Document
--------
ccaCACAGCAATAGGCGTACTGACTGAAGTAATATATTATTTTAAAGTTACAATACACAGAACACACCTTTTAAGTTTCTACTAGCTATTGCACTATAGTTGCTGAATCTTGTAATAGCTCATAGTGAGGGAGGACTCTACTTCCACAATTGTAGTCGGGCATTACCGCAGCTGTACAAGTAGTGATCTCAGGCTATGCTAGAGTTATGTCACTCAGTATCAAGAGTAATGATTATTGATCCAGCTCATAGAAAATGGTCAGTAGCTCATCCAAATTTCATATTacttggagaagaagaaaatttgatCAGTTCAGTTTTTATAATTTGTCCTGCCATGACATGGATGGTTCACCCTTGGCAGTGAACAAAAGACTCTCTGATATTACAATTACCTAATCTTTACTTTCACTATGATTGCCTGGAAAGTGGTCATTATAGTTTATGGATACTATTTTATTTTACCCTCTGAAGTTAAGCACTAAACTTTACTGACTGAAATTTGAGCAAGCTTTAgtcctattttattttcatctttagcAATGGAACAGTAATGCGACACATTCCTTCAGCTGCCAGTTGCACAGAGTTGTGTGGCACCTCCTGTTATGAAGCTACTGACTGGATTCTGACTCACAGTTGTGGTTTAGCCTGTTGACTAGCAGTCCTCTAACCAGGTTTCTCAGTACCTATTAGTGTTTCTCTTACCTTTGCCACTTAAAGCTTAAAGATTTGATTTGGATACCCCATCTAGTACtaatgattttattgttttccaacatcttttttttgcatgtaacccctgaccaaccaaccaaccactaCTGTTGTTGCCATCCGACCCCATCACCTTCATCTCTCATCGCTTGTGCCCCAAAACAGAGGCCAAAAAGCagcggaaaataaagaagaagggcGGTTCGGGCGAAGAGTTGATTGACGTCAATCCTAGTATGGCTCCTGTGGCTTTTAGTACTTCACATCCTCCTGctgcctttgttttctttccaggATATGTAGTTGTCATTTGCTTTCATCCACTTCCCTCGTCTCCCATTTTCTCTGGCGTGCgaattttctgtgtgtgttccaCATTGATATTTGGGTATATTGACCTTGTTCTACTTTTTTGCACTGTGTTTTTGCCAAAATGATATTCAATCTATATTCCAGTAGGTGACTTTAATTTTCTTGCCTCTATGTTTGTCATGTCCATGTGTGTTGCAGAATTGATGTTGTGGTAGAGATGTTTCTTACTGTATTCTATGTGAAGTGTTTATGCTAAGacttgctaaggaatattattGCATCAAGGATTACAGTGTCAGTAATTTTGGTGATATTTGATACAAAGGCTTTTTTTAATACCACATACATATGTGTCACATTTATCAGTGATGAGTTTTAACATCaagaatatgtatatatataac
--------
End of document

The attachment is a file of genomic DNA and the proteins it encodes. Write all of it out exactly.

ccaCACAGCAATAGGCGTACTGACTGAAGTAATATATTATTTTAAAGTTACAATACACAGAACACACCTTTTAAGTTTCTACTAGCTATTGCACTATAGTTGCTGAATCTTGTAATAGCTCATAGTGAGGGAGGACTCTACTTCCACAATTGTAGTCGGGCATTACCGCAGCTGTACAAGTAGTGATCTCAGGCTATGCTAGAGTTATGTCACTCAGTATCAAGAGTAATGATTATTGATCCAGCTCATAGAAAATGGTCAGTAGCTCATCCAAATTTCATATTacttggagaagaagaaaatttgatCAGTTCAGTTTTTATAATTTGTCCTGCCATGACATGGATGGTTCACCCTTGGCAGTGAACAAAAGACTCTCTGATATTACAATTACCTAATCTTTACTTTCACTATGATTGCCTGGAAAGTGGTCATTATAGTTTATGGATACTATTTTATTTTACCCTCTGAAGTTAAGCACTAAACTTTACTGACTGAAATTTGAGCAAGCTTTAgtcctattttattttcatctttagcAATGGAACAGTAATGCGACACATTCCTTCAGCTGCCAGTTGCACAGAGTTGTGTGGCACCTCCTGTTATGAAGCTACTGACTGGATTCTGACTCACAGTTGTGGTTTAGCCTGTTGACTAGCAGTCCTCTAACCAGGTTTCTCAGTACCTATTAGTGTTTCTCTTACCTTTGCCACTTAAAGCTTAAAGATTTGATTTGGATACCCCATCTAGTACtaatgattttattgttttccaacatcttttttttgcatgtaacccctgaccaaccaaccaaccactaCTGTTGTTGCCATCCGACCCCATCACCTTCATCTCTCATCGCTTGTGCCCCAAAACAGAGGCCAAAAAGCagcggaaaataaagaagaagggcGGTTCGGGCGAAGAGTTGATTGACGTCAATCCTAGTATGGCTCCTGTGGCTTTTAGTACTTCACATCCTCCTGctgcctttgttttctttccaggATATGTAGTTGTCATTTGCTTTCATCCACTTCCCTCGTCTCCCATTTTCTCTGGCGTGCgaattttctgtgtgtgttccaCATTGATATTTGGGTATATTGACCTTGTTCTACTTTTTTGCACTGTGTTTTTGCCAAAATGATATTCAATCTATATTCCAGTAGGTGACTTTAATTTTCTTGCCTCTATGTTTGTCATGTCCATGTGTGTTGCAGAATTGATGTTGTGGTAGAGATGTTTCTTACTGTATTCTATGTGAAGTGTTTATGCTAAGacttgctaaggaatattattGCATCAAGGATTACAGTGTCAGTAATTTTGGTGATATTTGATACAAAGGCTTTTTTTAATACCACATACATATGTGTCACATTTATCAGTGATGAGTTTTAACATCaagaatatgtatatatataac